console.log('All promises resolved.');

The html pages are just that - plain and simple HTML pages, but in the aspx pages i put some server side Thread.Sleep() code to make them "slow". While perhaps not one-hundred-percent-absolutely-bulletproof, it should provide a sufficient solution for testing in this context, and the output to the console is as follows:

Resolved Pages/Page1.html.
Resolved Pages/Page2.html.
First promise resolved.
Resolved Pages/SlowPage.aspx.
Resolved Pages/SlowerPage.aspx.
All promises resolved.

In my original question, I thought it was confusing that the phrase "When is this?" was logged before any of the Promise objects resolved. Likewise, I think it's somewhat unexpected that the html pages consistently (always?) resolves before Promise.race realizes that at least one Promise was resolved. If anyone would care to further elaborate on that I'd be interested to hear, but if not I'm satisfied with the conclusion that "that's just how it is", for now.

EDIT: I really mean "concurrent" rather than "parallel" in all of the above.

  • 1
    JavaScript is executed sequentially and synchronously. There are no asynchronous operations in your code. I don't know why you would expect a different result. – Adam Mar 4 '15 at 14:10
  • JavaScript is single threaded (unless you use webworkers etc). Your posted code will run in the order requested, since there's no asynchronous work in your promises, they will log in order called. – James Thorpe Mar 4 '15 at 14:10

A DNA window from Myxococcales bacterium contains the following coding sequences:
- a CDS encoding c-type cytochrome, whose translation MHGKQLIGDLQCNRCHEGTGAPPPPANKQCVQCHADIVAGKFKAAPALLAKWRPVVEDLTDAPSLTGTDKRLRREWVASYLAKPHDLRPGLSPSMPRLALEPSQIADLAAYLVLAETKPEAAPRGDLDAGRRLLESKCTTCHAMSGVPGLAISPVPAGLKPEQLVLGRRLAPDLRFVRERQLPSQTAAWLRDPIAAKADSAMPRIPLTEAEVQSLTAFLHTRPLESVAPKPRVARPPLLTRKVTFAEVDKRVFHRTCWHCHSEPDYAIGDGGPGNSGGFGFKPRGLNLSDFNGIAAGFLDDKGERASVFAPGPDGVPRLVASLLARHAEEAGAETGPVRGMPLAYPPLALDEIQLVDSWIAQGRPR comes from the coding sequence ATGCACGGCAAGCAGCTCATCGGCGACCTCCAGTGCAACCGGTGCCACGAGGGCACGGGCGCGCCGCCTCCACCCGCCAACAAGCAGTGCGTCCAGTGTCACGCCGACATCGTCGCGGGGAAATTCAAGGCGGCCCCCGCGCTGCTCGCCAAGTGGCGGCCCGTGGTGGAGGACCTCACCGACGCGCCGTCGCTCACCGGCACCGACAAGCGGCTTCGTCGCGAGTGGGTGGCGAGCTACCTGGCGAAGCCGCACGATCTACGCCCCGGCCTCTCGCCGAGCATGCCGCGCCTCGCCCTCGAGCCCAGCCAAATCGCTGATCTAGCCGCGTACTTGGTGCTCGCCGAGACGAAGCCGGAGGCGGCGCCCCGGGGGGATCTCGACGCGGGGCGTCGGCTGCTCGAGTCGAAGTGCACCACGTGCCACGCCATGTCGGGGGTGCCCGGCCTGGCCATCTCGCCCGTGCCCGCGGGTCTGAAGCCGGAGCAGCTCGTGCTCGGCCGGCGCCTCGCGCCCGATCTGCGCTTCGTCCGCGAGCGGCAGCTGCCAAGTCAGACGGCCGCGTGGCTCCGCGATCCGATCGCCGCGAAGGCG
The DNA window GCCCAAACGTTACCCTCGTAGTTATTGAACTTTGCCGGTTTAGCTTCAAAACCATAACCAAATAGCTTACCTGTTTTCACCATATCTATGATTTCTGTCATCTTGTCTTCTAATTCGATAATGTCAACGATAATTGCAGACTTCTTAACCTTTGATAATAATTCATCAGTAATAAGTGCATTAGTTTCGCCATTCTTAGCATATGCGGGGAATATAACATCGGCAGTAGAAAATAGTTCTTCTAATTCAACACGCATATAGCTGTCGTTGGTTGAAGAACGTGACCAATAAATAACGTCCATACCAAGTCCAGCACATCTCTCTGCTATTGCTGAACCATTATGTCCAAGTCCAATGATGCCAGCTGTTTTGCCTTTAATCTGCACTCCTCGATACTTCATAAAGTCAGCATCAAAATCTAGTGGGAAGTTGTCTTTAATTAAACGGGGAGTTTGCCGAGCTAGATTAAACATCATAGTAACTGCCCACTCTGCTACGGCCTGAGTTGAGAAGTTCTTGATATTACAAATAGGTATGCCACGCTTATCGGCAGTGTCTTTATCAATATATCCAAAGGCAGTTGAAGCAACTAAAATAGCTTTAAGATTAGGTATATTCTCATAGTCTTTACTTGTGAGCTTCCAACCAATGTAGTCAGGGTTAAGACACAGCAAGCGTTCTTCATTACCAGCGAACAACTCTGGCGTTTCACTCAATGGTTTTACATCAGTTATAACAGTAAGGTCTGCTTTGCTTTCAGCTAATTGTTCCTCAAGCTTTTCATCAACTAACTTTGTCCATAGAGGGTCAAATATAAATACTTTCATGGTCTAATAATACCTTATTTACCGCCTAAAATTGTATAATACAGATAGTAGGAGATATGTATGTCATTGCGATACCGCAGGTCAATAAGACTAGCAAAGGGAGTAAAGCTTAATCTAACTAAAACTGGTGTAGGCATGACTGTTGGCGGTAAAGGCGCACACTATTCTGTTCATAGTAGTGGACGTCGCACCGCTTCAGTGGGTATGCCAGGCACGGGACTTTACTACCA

• If instead of a loop I make an asynchronous AJAX request, the issue remains the same though. – Oskar Lindberg Mar 4 '15 at 14:27
  • @OskarLindberg Did you call resolve() on completion of the AJAX request, or just after you've fired it - ie did you move the call to resolve into a success callback or similar, or did the AJAX request directly replace the for loop in your question, with the call to resolve still sitting after it? – James Thorpe Mar 4 '15 at 14:32
  • I resolved on completion. Shouldn't I? It seemed such a good idea to get to work on the response and the resolve the modified result. – Oskar Lindberg Mar 4 '15 at 14:38

Ah, the confusion between an event loop and multithreading...

When you instantiate your first promise, the underlying implementation is such that after the creation, JavaScript hands over control back to the next instruction, which is to start the loop. This instruction (if you prefer, the function IETF in the promise) starts running, and does not stop until the loop has run its full course. At no point is there a way for the event loop to notice that your loop is "partially done" but that it's okay to go and slot in a couple of operations until the next iteration.